4 of 5 people found the following review helpful
Recommended for its outstanding reproductions,
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This review is from: Berlin in the Twenties: Art and Culture 1918-1933 (Hardcover)
Having just read the companion volume about Münich I bought this book, published in 2007. It has the same format and, once again, the reproductions are outstanding; 398 with 90 in colour. Their strength lies in their complementarity to the text, which is translated from the German (slightly less successfully than for the Münich volume) and their diversity.
It would be relatively easy to illustrate a book on Berlin in the inter-war years with much better known reproductions but this eclectic collection, which includes works of art, architecture, contemporary photographs of artists (in the widest sense) and ordinary Berliners, and advertisements makes it abundantly clear that the 1920s (or, more accurately, the period of 1918-1933; this decision to broaden the chronological period is justified, although - see below - is has the consequence that the book is closed on a rather weak note) were a time of social and economic development, hedonism and political change.
These pictures also tell a generational story, that of the late 19th century, who were increasingly left behind by these developments, and the younger generation who would take their place at the forefront of an artistic, political and social revolution, in many cases far away from Berlin. This generational divide is also evident in the 172 brief biographical summaries of main figures (from Max Schmeling to Richard Tauber, Fritz Lang to Josephine Baker).
The text is divided into 10 chapters - The changing face of Berlin: a decade of rapid expansion; The November vanishing point: revolution and reaction; War and peace: Expressionism and Dada; Vile circumstances: the aesthetics of Verism; Unity and purity: utopias, collectives and futurisms; Metropolis of the modern: detachment and indifference; Cult and culture of the superficial: the New Objectivity: Eternity in transience: Berlin and the "other modernity"; The argument of the masses: four million people cannot be ignored, and The heart of the Reich: Hitler's capital. There is a relatively short index and a short bibliography which contains both English and German texts.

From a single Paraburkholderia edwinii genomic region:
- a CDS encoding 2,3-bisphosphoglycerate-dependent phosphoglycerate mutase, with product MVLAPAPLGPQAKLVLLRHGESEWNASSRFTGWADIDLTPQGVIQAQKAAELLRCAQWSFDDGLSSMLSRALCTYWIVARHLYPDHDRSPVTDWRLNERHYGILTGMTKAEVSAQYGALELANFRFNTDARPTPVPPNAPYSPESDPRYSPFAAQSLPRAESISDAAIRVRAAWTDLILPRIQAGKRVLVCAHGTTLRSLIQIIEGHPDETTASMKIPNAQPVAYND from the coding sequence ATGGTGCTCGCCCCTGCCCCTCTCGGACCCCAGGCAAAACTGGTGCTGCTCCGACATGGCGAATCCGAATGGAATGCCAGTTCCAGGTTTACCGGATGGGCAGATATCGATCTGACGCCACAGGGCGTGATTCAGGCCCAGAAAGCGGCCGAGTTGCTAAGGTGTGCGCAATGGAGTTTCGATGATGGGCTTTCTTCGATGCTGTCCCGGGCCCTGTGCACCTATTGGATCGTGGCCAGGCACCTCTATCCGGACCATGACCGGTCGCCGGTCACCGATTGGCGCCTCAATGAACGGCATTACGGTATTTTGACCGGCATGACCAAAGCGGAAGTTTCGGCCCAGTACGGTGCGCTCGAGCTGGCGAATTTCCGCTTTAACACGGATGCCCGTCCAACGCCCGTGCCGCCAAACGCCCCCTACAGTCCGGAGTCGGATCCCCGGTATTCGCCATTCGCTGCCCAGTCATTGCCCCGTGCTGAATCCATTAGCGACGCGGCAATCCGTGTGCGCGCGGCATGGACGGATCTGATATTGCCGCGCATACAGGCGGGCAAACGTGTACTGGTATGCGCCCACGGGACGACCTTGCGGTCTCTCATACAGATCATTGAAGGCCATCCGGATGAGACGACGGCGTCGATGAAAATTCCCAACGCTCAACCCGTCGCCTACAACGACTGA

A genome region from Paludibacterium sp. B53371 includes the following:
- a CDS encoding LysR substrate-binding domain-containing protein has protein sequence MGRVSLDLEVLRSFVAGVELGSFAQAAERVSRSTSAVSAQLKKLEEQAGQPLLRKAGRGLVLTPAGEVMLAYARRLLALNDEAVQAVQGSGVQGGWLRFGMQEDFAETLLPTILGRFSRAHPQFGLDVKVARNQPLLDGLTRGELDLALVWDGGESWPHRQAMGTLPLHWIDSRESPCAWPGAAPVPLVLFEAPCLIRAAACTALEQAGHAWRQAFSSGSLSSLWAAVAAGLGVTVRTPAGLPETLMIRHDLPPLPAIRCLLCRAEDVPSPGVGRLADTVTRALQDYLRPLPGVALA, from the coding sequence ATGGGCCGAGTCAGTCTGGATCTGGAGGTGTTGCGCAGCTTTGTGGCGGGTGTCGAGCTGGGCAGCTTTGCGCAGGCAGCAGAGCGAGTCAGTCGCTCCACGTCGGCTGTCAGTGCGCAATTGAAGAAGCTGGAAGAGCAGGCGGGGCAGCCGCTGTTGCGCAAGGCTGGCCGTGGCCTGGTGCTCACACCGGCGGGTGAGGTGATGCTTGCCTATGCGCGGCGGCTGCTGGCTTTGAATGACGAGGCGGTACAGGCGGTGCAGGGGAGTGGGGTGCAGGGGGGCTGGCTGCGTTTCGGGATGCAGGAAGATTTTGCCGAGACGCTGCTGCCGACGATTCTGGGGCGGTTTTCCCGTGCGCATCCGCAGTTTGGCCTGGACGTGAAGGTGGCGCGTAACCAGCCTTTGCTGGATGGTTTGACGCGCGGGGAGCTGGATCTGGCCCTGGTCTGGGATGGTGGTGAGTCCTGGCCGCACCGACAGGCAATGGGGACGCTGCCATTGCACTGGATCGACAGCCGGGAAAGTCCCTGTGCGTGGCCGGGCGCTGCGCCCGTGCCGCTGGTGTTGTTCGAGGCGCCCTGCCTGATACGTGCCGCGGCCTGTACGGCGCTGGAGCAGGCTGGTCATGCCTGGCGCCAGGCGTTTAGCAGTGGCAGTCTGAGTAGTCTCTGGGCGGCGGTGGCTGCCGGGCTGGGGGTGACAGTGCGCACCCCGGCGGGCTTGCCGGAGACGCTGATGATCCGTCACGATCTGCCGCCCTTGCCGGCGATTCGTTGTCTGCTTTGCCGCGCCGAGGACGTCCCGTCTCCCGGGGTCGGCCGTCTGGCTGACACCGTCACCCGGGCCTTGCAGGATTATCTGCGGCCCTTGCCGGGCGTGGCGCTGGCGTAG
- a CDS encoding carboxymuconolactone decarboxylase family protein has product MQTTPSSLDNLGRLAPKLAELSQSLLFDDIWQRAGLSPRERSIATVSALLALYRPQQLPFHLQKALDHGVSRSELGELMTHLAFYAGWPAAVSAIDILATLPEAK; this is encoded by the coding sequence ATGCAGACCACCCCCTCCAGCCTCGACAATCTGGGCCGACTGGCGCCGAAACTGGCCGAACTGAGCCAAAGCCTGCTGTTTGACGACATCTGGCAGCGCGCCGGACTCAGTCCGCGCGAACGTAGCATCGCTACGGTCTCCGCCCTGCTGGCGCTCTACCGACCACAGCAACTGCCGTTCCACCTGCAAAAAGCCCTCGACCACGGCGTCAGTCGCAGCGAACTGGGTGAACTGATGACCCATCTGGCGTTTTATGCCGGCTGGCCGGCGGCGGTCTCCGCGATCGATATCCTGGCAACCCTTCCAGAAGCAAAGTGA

Because of the larger cast of players associated with Berlin in the 1920s, due to its capital city status, it is more difficult to chart a chronological route and the individual chapters do not bind as well as they might. For this reason, it might have been better to have included a final chapter which brings together the collective threads of the earlier chapters, rather than also trying to address the political changes which we all know are in train.
Nevertheless, I recommend this book highly and can only hope that the publishers, Thames and Hudson, will consider extending the series to other cities.